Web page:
Jorge Pérez-Díaz, the head of Latin American Oversight for Major League Baseball, was among the MLB delegation at the event, along with the interim director of USAID, James Watson. The Major League players in attendance included three-time Cy Young Award winner Pedro Martinez; Joaquin Benoit and Jose Valverde of the Detroit Tigers; Robinson Cano and Rafael Soriano of the New York Yankees; Starlin Castro and Aramis Ramirez of the Chicago Cubs; Nelson Cruz and 2010 American League Rookie of the Year Neftali Feliz of the Texas Rangers; Octavio Dotel of the Toronto Blue Jays; coach Manny Mota of the Los Angeles Dodgers; Ubaldo Jimenez of the Colorado Rockies; David Ortiz of the Boston Red Sox; Ervin Santana and coach Alfredo Griffin of the Los Angeles Angels of Anaheim; and many others.
“Major League Baseball was delighted to spend time with the U.S. Ambassador and build on this vital relationship,” Pérez-Díaz said. “MLB is honored to work with USAID in order to identify creative ways of supporting the Dominican Republic through our common bond of baseball. The work of the Dominican players in the Majors to benefit their communities at home is truly admirable.”
During the visit, MLB representatives and players discussed plans for the organization of a campaign with MLB Clubs called “Dominican Baseball Families.” The proposed campaign focuses on connecting fans to community development projects in the Dominican Republic by organizing players, Clubs and fans into “families.” The families would then become active participants in supporting existing and new projects that are co-managed by the MLB-DDA.
“Many players participate in fundraising and community events to support the communities of the United States,” said Rockies ace Ubaldo Jimenez, “but we also want to support our communities in the Dominican Republic, and we welcome the support of the Major League teams and the fans.”
The MLB-DDA was created to attract resources from the MLB industry to support sound community development projects in the Dominican Republic, which produced more than 10 percent of MLB players on 2010 Opening Day rosters. USAID provided $1 million to benefit partnering 501(c)3 certified community development organizations in the DR. To date, the MLB-DDA has channeled over $1.2 million to support 16 projects in the Caribbean nation.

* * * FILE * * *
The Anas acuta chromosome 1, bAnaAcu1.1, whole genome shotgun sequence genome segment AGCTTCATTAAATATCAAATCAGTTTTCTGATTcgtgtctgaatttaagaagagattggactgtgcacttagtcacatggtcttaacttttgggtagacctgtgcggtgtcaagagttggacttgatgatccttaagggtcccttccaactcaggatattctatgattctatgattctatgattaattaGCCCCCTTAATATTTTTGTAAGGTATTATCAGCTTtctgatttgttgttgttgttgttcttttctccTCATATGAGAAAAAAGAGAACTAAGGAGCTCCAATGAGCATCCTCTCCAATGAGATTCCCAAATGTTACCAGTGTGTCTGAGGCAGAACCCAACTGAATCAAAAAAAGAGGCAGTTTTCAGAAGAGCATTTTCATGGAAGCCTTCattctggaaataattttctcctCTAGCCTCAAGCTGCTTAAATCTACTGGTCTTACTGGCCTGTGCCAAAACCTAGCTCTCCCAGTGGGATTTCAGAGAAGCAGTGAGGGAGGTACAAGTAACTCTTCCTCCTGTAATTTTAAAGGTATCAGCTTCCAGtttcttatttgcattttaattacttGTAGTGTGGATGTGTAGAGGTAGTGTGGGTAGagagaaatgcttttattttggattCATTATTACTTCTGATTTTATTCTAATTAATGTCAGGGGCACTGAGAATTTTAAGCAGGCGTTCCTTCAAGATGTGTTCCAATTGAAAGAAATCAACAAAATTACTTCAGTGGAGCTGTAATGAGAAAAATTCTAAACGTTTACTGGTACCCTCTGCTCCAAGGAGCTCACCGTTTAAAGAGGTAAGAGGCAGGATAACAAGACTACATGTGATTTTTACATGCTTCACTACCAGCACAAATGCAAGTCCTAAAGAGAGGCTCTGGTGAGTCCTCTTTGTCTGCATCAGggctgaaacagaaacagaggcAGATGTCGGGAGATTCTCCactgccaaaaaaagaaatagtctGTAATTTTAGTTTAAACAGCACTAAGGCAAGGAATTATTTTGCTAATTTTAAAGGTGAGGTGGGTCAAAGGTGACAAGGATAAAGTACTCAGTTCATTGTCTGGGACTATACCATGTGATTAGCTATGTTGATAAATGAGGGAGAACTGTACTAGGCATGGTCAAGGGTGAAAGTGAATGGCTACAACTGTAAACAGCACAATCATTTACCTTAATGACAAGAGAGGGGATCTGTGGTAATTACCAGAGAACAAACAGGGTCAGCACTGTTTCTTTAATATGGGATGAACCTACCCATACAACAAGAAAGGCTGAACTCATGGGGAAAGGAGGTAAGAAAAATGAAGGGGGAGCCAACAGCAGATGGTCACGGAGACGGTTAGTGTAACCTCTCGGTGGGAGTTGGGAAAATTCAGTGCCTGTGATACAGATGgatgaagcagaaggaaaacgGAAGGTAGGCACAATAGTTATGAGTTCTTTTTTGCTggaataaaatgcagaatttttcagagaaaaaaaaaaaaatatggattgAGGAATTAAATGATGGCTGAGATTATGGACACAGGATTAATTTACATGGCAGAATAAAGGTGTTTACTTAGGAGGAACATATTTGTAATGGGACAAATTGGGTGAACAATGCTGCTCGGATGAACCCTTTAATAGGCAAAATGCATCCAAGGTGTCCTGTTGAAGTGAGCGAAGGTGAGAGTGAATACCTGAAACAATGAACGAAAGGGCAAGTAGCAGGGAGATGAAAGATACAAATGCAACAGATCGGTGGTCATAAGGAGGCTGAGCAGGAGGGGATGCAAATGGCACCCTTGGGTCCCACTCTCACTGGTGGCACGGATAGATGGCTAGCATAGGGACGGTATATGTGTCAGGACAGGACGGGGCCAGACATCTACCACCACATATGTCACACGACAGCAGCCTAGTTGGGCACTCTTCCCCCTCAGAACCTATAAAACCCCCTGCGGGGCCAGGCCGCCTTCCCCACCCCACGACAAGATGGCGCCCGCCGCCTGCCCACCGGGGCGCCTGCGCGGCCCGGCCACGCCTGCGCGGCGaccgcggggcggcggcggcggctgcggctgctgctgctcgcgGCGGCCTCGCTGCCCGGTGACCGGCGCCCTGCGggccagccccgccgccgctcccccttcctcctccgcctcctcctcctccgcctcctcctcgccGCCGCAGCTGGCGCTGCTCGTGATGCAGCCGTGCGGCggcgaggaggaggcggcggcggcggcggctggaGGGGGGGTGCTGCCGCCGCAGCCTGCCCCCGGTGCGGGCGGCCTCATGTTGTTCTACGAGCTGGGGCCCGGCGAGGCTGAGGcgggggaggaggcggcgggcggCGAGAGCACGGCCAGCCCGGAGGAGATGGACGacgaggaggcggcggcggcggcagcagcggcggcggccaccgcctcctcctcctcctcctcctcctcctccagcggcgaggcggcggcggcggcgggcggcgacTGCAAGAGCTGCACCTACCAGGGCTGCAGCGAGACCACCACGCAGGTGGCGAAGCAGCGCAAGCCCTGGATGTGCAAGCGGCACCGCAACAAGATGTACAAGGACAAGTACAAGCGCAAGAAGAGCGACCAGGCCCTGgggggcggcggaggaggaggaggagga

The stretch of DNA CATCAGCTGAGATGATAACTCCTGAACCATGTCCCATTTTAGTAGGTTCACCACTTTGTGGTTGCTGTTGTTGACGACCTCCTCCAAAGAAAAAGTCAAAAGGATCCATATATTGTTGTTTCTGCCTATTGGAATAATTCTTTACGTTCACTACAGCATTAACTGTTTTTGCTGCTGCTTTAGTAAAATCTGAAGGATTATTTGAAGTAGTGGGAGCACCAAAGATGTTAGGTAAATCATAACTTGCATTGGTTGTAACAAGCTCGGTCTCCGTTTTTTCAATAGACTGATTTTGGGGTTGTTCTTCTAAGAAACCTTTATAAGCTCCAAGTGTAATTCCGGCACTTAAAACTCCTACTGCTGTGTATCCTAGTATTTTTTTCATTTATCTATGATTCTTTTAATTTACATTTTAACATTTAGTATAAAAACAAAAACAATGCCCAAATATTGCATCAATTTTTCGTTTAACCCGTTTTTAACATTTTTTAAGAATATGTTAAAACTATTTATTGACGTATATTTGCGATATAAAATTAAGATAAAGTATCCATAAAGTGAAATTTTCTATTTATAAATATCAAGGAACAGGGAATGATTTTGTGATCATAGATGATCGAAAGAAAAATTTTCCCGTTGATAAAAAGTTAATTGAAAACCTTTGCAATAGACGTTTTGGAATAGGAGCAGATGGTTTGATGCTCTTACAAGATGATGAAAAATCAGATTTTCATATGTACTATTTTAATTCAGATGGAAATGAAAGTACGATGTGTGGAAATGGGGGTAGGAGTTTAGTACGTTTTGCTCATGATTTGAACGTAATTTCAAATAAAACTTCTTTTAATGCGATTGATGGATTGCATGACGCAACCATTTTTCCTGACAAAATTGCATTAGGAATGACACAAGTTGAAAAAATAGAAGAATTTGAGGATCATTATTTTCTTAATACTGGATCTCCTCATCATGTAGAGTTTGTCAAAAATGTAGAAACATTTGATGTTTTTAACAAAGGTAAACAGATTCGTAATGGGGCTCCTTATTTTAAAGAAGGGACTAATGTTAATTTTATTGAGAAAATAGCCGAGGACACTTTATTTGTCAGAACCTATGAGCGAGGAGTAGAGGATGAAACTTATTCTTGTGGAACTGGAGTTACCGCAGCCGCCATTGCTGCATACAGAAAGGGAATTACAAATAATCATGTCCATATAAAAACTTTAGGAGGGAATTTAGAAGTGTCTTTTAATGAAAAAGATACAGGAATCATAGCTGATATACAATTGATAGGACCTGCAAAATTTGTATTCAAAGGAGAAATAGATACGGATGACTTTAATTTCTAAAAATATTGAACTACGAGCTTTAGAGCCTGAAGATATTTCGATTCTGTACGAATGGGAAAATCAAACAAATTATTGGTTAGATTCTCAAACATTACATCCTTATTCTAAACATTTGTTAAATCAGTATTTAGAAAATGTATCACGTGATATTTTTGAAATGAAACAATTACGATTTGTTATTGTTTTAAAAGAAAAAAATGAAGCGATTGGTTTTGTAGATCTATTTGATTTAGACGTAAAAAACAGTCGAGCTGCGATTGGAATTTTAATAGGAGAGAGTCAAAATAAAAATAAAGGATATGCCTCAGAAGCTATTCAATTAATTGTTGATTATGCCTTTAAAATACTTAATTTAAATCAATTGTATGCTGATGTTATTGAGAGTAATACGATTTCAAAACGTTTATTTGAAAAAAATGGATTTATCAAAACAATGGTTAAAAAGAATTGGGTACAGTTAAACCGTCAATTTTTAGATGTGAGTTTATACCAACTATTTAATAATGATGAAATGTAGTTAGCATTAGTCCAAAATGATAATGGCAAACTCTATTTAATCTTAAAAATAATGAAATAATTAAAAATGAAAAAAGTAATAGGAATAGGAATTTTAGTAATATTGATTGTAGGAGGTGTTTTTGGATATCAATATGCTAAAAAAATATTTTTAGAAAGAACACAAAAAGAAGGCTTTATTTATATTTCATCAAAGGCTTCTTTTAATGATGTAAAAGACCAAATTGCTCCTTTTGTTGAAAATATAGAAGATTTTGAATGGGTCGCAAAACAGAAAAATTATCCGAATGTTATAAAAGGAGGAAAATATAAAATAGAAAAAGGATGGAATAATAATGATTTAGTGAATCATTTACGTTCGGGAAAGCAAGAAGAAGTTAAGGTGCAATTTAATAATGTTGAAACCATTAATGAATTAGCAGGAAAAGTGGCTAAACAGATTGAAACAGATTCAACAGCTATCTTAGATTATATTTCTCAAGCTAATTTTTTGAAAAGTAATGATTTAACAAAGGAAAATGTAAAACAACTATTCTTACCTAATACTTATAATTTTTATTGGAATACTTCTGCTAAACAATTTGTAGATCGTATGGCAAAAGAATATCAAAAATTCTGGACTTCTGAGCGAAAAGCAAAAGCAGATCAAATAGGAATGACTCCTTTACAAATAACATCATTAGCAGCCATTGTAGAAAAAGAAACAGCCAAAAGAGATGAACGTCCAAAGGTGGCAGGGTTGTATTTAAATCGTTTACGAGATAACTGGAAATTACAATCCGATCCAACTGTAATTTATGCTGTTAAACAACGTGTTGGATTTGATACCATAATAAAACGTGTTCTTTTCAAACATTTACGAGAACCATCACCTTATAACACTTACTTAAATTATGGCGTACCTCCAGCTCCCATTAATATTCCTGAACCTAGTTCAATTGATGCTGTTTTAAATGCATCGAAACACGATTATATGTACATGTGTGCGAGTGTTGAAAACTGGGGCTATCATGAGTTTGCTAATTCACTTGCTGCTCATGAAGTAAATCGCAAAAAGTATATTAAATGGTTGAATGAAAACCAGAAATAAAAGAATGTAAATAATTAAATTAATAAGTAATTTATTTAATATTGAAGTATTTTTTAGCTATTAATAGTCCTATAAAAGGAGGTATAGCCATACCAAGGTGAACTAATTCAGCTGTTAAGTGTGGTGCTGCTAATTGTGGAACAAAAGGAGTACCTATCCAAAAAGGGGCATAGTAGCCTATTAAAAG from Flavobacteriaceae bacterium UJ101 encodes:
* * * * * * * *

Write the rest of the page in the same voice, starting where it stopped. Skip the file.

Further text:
Long and Jeter making things simple in Tampa • 01.28.11
Great stuff from my friend Ben Shpigel, who went down to Tampa to check in with Kevin Long during his three-day batting cage session with Derek Jeter.
Using Paul Molitor as something of a guide, Long has worked to simplify Jeter’s mechanics by — most significantly — eliminating Jeter’s stride. Shpigel notes that the change is similar to the adjustment Molitor made as he got older. Molitor hit .341 as a 39-year-old in 1996, one year after he hitting .270 (the same thing Jeter hit last season).
“It would have been asinine for me to go in and try to change him before,” Long said. “He’s been so good for so long, what really needed to be done? … Now, he starts to get jammed a little more. Maybe his bat slows down just a hair, but that’s significant. We can say age all we want, but I’m not buying into that. I think if we fix this, that age factor dissipates.”
Long and Jeter started working on these changes back in September — at the prodding of Joe Girardi — and the early results were encouraging. They’ve spent the past three days continuing that work, and they’ll dive into it again when Jeter reports to spring training in a few weeks. The whole story is a really nice read, something concrete during these days of speculation and rumor.
Associated Press photo